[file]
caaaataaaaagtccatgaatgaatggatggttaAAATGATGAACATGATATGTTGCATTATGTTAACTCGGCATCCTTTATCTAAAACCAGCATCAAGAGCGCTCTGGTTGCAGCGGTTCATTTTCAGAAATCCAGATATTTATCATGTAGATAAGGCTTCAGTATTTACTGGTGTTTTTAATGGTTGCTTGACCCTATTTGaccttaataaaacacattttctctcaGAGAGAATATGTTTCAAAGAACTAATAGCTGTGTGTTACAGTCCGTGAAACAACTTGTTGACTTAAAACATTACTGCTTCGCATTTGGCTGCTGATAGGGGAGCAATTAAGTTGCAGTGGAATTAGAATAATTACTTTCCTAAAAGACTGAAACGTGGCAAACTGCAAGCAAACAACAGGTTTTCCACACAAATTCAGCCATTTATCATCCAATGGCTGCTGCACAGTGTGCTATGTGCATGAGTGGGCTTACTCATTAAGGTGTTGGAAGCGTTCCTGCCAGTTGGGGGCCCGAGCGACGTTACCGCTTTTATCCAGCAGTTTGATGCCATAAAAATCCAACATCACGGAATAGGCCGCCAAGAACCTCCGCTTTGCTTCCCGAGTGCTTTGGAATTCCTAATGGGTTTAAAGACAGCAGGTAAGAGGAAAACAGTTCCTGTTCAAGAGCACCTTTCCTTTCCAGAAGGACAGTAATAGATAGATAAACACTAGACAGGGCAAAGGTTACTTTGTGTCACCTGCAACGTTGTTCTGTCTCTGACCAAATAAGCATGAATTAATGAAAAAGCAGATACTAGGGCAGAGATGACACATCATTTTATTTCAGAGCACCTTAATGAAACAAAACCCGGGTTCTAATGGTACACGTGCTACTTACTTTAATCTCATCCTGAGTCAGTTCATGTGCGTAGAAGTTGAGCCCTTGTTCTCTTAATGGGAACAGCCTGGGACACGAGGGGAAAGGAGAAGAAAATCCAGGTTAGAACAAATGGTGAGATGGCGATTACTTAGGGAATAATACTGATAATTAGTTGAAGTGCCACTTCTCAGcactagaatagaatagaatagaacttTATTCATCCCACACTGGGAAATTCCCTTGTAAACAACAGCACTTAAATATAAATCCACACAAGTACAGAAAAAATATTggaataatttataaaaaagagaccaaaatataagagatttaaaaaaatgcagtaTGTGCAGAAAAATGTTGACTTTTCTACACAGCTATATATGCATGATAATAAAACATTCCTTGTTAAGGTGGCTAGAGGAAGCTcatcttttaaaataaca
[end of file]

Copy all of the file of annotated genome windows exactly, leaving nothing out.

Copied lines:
caaaataaaaagtccatgaatgaatggatggttaAAATGATGAACATGATATGTTGCATTATGTTAACTCGGCATCCTTTATCTAAAACCAGCATCAAGAGCGCTCTGGTTGCAGCGGTTCATTTTCAGAAATCCAGATATTTATCATGTAGATAAGGCTTCAGTATTTACTGGTGTTTTTAATGGTTGCTTGACCCTATTTGaccttaataaaacacattttctctcaGAGAGAATATGTTTCAAAGAACTAATAGCTGTGTGTTACAGTCCGTGAAACAACTTGTTGACTTAAAACATTACTGCTTCGCATTTGGCTGCTGATAGGGGAGCAATTAAGTTGCAGTGGAATTAGAATAATTACTTTCCTAAAAGACTGAAACGTGGCAAACTGCAAGCAAACAACAGGTTTTCCACACAAATTCAGCCATTTATCATCCAATGGCTGCTGCACAGTGTGCTATGTGCATGAGTGGGCTTACTCATTAAGGTGTTGGAAGCGTTCCTGCCAGTTGGGGGCCCGAGCGACGTTACCGCTTTTATCCAGCAGTTTGATGCCATAAAAATCCAACATCACGGAATAGGCCGCCAAGAACCTCCGCTTTGCTTCCCGAGTGCTTTGGAATTCCTAATGGGTTTAAAGACAGCAGGTAAGAGGAAAACAGTTCCTGTTCAAGAGCACCTTTCCTTTCCAGAAGGACAGTAATAGATAGATAAACACTAGACAGGGCAAAGGTTACTTTGTGTCACCTGCAACGTTGTTCTGTCTCTGACCAAATAAGCATGAATTAATGAAAAAGCAGATACTAGGGCAGAGATGACACATCATTTTATTTCAGAGCACCTTAATGAAACAAAACCCGGGTTCTAATGGTACACGTGCTACTTACTTTAATCTCATCCTGAGTCAGTTCATGTGCGTAGAAGTTGAGCCCTTGTTCTCTTAATGGGAACAGCCTGGGACACGAGGGGAAAGGAGAAGAAAATCCAGGTTAGAACAAATGGTGAGATGGCGATTACTTAGGGAATAATACTGATAATTAGTTGAAGTGCCACTTCTCAGcactagaatagaatagaatagaacttTATTCATCCCACACTGGGAAATTCCCTTGTAAACAACAGCACTTAAATATAAATCCACACAAGTACAGAAAAAATATTggaataatttataaaaaagagaccaaaatataagagatttaaaaaaatgcagtaTGTGCAGAAAAATGTTGACTTTTCTACACAGCTATATATGCATGATAATAAAACATTCCTTGTTAAGGTGGCTAGAGGAAGCTcatcttttaaaataaca